Wolves returning to the heart of Europe? A hundred years ago, a burgeoning, land-hungry population killed off the last of Germany's wolves. Today, it's the local humans whose numbers are under threat. Wolf-country villages like Boxberg and Weisswasser are emptying out, thanks to the region's ultralow birthrate and continued rural flight. Nearby Hoyerswerda is Germany's fastest-shrinking town, losing 25,000 of its 70,000 residents in the last 15 years.
Such numbers are a harbinger of the future. Home to 22 of the world's 25 lowest-birthrate countries, Europe will lose 41 million people by 2030 even with continued immigration, according to the latest U.N. Population Division report. The biggest decline will hit rural Europe. As Italians, Spaniards, Germans and others produce barely half the children needed to maintain the status quo—and rural flight continues to suck people into Europe's suburbs and cities—the countryside will lose close to a third of its population, say both the United Nations and the EU. "It's a triple time bomb," says University of Lisbon demographer Nuno da Costa. "Too few children, too many old people and too many of the remaining young people still leaving the village."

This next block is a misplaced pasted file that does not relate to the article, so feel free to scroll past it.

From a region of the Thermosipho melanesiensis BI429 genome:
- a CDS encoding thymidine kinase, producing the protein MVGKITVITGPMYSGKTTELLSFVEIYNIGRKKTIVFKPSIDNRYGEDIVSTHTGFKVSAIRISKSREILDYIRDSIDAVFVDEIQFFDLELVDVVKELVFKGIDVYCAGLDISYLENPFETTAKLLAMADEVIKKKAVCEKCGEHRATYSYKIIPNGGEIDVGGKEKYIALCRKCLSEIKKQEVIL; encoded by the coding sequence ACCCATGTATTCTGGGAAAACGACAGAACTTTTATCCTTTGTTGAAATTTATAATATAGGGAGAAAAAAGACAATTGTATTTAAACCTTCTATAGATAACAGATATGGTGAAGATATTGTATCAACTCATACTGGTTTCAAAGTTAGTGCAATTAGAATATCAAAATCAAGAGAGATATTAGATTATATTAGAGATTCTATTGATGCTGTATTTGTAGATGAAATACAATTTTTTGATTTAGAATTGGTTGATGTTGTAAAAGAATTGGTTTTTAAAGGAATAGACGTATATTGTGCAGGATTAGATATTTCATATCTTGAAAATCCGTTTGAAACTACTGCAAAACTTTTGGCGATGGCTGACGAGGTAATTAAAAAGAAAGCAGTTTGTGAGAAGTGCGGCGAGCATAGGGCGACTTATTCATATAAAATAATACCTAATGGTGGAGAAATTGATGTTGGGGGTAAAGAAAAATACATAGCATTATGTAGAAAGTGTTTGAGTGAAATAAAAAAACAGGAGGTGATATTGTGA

Chuck Colson also comments on the "birth dearth" in Europe (as well as Japan):
Now, wolves in Berlin sounds like the stuff of science fiction, but it’s a science fact. What’s incredible is the response of the average European or East Asian. They literally shrug their shoulders; they can’t imagine changing their lifestyle to accommodate having two or more children instead of one or none. They believe against all evidence in a technological or political solution to this problem.
But, as columnist Mark Steyn writes, “there’s simply no precedent for managed decline in societies as advanced as Europe’s”—or Japan, for that matter. Throughout history, societies in demographic decline, usually as a result of disease, have faced two unattractive options: a decline in their standard of living or the replacement of their native population with a more fertile immigrant one.
Europe has, essentially by default, chosen the latter. But as last week’s bombings in London illustrate, turning millions of Islamic immigrants into “Europeans,” however you define the term, is a dubious proposition. And in Japan, where racial purity is a primary cultural value, the population faces eventual extinction.
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